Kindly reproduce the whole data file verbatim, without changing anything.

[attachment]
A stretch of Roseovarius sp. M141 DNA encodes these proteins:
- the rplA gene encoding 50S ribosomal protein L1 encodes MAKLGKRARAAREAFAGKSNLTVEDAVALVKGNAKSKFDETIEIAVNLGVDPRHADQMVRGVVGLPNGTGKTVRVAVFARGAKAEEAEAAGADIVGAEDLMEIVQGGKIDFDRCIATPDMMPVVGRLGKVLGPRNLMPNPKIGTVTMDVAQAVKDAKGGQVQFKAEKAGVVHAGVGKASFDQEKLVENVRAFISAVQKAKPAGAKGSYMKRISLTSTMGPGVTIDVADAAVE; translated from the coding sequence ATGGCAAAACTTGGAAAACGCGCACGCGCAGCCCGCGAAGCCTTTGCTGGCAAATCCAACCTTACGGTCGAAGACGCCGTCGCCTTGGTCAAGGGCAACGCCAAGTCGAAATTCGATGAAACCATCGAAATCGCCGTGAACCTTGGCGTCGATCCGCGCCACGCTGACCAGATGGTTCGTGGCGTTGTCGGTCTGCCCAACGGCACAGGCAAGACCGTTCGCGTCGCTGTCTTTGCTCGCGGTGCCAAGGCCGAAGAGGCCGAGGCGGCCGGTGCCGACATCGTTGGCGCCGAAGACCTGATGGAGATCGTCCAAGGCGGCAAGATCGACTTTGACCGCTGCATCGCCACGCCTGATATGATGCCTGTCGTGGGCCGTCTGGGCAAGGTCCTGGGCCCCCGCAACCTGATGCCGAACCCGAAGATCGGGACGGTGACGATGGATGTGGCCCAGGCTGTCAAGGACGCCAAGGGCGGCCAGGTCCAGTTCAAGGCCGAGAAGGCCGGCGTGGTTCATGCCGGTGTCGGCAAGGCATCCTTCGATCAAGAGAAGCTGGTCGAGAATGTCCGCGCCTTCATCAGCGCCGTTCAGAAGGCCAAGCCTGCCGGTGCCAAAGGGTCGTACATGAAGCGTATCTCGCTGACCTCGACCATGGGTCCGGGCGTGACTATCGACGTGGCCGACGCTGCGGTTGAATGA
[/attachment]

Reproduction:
A stretch of Roseovarius sp. M141 DNA encodes these proteins:
- the rplA gene encoding 50S ribosomal protein L1 encodes MAKLGKRARAAREAFAGKSNLTVEDAVALVKGNAKSKFDETIEIAVNLGVDPRHADQMVRGVVGLPNGTGKTVRVAVFARGAKAEEAEAAGADIVGAEDLMEIVQGGKIDFDRCIATPDMMPVVGRLGKVLGPRNLMPNPKIGTVTMDVAQAVKDAKGGQVQFKAEKAGVVHAGVGKASFDQEKLVENVRAFISAVQKAKPAGAKGSYMKRISLTSTMGPGVTIDVADAAVE; translated from the coding sequence ATGGCAAAACTTGGAAAACGCGCACGCGCAGCCCGCGAAGCCTTTGCTGGCAAATCCAACCTTACGGTCGAAGACGCCGTCGCCTTGGTCAAGGGCAACGCCAAGTCGAAATTCGATGAAACCATCGAAATCGCCGTGAACCTTGGCGTCGATCCGCGCCACGCTGACCAGATGGTTCGTGGCGTTGTCGGTCTGCCCAACGGCACAGGCAAGACCGTTCGCGTCGCTGTCTTTGCTCGCGGTGCCAAGGCCGAAGAGGCCGAGGCGGCCGGTGCCGACATCGTTGGCGCCGAAGACCTGATGGAGATCGTCCAAGGCGGCAAGATCGACTTTGACCGCTGCATCGCCACGCCTGATATGATGCCTGTCGTGGGCCGTCTGGGCAAGGTCCTGGGCCCCCGCAACCTGATGCCGAACCCGAAGATCGGGACGGTGACGATGGATGTGGCCCAGGCTGTCAAGGACGCCAAGGGCGGCCAGGTCCAGTTCAAGGCCGAGAAGGCCGGCGTGGTTCATGCCGGTGTCGGCAAGGCATCCTTCGATCAAGAGAAGCTGGTCGAGAATGTCCGCGCCTTCATCAGCGCCGTTCAGAAGGCCAAGCCTGCCGGTGCCAAAGGGTCGTACATGAAGCGTATCTCGCTGACCTCGACCATGGGTCCGGGCGTGACTATCGACGTGGCCGACGCTGCGGTTGAATGA